Duke-Notre Dame Preview

The best phrase Duke coach Joanne P. McCallie to describe doing

the unexpected is ”the tingle.”

McCallie has experienced it before.

Now, she’s hoping to experience ”the tingle” again when the

Blue Devils take on top-seeded Notre Dame in the final of the

Norfolk Regional on Tuesday night. McCallie and her players know

the Fighting Irish are expected to win.

”You don’t really have to be an underdog to get `the tingle.”’

McCallie said Monday, adding that she’s experienced it a few times

in her career. The most notable instances were when her 10th-seeded

Maine team beat No. 7 seed Stanford in 1999, and again when her

top-seeded Michigan State team rallied from 16 down in the final 7

minutes to beat overall No. 1 Tennessee in 2005.

The tingle, McCallie said, is ”when your team really goes out

there and just totally expresses their power and who they are from

start to finish on both sides of the ball, that does just


Duke (33-2) might need to do all of that to keep the game close

against Notre Dame, which has won 29 straight and features

All-American senior point guard Skylar Diggins, one of the game’s

most dynamic players.

Duke had an All-American too, Chelsea Gray, but the point guard

suffered a dislocated right kneecap 10 games ago, and her absence

has been evident in the tournament, especially on offense.

After scoring more than 75 points a game during the regular

season, Duke is averaging less than 62 through three tournament

contests, two of which were played on its home floor. In Sunday’s

victory against sixth-seeded Nebraska, the Blue Devils shot 32.8

percent and relied heavily on their defense in a 53-45 victory.

But being expected to lose could work to Duke’s advantage, guard

Tricia Liston said.

”I think that gives us a little bit of an edge because we

really have nothing to lose in this game and there’s no pressure on

us and nobody thinks we can do this besides ourselves,” she said,

”and so I think it can be a source of motivation for us to prove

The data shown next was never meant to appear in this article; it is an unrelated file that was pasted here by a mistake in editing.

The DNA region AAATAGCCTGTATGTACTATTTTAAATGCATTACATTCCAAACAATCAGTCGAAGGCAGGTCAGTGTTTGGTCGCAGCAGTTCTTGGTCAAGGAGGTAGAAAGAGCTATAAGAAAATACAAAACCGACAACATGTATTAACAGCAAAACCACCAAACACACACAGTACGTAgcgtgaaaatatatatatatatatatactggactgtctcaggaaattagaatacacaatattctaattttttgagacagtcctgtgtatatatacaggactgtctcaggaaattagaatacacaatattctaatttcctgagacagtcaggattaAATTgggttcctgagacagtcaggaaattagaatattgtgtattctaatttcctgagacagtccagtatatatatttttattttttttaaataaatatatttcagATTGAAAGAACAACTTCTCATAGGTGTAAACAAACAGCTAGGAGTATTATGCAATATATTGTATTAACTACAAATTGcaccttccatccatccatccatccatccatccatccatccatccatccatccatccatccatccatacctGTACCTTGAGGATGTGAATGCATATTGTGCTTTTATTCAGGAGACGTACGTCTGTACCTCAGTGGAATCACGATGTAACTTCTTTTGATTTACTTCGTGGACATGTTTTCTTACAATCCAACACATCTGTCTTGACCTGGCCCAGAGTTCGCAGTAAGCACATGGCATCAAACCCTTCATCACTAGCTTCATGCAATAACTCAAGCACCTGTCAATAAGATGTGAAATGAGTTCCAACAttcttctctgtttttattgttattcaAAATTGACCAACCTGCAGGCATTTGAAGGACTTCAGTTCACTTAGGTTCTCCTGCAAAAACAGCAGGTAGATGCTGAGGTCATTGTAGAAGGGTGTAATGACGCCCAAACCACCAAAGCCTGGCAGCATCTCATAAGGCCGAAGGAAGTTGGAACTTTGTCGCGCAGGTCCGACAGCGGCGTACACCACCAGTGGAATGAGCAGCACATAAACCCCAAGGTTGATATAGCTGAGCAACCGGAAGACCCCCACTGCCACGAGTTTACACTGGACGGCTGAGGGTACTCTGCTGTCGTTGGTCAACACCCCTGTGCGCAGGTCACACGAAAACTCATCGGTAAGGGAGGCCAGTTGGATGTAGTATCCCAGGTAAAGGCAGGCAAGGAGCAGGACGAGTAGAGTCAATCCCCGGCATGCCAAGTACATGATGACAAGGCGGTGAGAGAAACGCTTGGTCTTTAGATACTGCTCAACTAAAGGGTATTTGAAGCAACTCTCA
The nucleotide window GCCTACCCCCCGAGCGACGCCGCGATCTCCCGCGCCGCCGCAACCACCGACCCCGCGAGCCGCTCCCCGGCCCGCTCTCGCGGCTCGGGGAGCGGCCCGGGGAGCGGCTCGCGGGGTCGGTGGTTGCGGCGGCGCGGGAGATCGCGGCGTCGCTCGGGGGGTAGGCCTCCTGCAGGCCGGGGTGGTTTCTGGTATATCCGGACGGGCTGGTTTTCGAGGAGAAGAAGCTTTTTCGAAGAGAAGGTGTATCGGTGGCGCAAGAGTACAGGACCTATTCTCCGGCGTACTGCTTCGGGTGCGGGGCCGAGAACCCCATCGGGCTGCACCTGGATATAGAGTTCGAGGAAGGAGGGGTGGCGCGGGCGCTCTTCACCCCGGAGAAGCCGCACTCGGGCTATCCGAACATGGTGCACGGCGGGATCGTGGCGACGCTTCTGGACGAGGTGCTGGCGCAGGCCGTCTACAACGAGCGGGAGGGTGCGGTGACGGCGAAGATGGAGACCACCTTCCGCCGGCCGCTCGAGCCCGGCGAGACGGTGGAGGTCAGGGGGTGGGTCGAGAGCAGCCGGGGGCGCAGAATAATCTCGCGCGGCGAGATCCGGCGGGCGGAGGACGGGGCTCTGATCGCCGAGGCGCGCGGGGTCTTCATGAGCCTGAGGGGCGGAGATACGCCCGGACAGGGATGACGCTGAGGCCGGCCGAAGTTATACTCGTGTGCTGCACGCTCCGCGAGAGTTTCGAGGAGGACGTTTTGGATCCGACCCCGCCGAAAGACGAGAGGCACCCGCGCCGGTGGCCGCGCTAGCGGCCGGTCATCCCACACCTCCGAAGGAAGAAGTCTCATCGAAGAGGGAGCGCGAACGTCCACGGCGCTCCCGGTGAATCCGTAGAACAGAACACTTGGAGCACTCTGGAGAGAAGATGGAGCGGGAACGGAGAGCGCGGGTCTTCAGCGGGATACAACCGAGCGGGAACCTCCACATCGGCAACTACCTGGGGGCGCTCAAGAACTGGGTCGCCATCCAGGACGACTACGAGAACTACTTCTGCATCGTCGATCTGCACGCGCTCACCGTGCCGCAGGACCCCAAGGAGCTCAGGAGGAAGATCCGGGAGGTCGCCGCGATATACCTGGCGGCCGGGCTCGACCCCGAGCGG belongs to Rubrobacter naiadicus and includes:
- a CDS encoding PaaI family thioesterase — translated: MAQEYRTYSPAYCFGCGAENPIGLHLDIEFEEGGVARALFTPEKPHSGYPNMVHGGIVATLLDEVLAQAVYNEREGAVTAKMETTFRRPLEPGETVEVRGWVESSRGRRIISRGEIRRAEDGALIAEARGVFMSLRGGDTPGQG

it to ourselves and prove that we belong here.”

The Blue Devils proved that long ago and will be playing it

their 11th regional final in 16 years. The problem has been going

farther, something they’ve managed just four times, and not since


Notre Dame has no such issues. The Fighting Irish have played in

the last two national championship games, losing to Texas A&M

in 2011 and Baylor last season, and now face Diggins’ last


Diggins, who scored 22 of her 27 points by halftime as the

Fighting Irish beat Kansas 93-63 on Sunday and became the program’s

career scoring leader with her last basket, said she’s careful not

to look too far ahead, but can’t help but thinking about a

storybook finish to her career.

”It would mean a lot. It would mean a lot, and I can’t say

that’s something that’s not in my mind all the time thinking about

my last game possibly here and how, whether I like it, the most I

have left is three games,” she said. ”… We can’t get to that

point if we don’t take care of business here, so I try not to look

forward too much but instead to focus on the task at hand, and

right now, that’s Duke.”

She’s not the only one who envisions that net-cutting finish at

the Final Four in New Orleans.

”I want it for her. I want it bad,” coach Muffet McGraw, whose

team won the 2001 title, said. ”I think she has been such a

phenomenal presence in our program, legendary. I don’t think what

she’s done is ever going to be matched and I would love to see her

go out a champion and whether we win or lose, I think she will go

out as a champion, but I think it will be great for her to be able

to cut down the nets.”

First, the Fighting Irish have to prevent Duke from slowing

things down and making it a possession game, instead using their

own defense to create running opportunities that free Diggins up to

get creative and find her own chances.

”I think we’re pretty confident where we are right now and how

we’ve played all season,” McGraw, in her 26th season, said. ”I

think our resume, the experience we’ve had on the road and at home,

the caliber of opponent I think we’ve beaten, I think gives us

great confidence and I hope that serves us well.”

Having an early night Sunday allowed the Blue Devils to watch

Louisville stun top-seeded Baylor, and in their unusual role as an

underdog, forward Haley Peters said watching the game was a good


”It was just an example of a team believing in itself and not

listening to what other people had to say about the other team and

focusing on themselves and just really having a great resolve and

believing in themselves,” she said. ”I mean, that’s why this

tournament’s so great – because of games like that.”

The Blue Devils hope to add to that greatness on Tuesday


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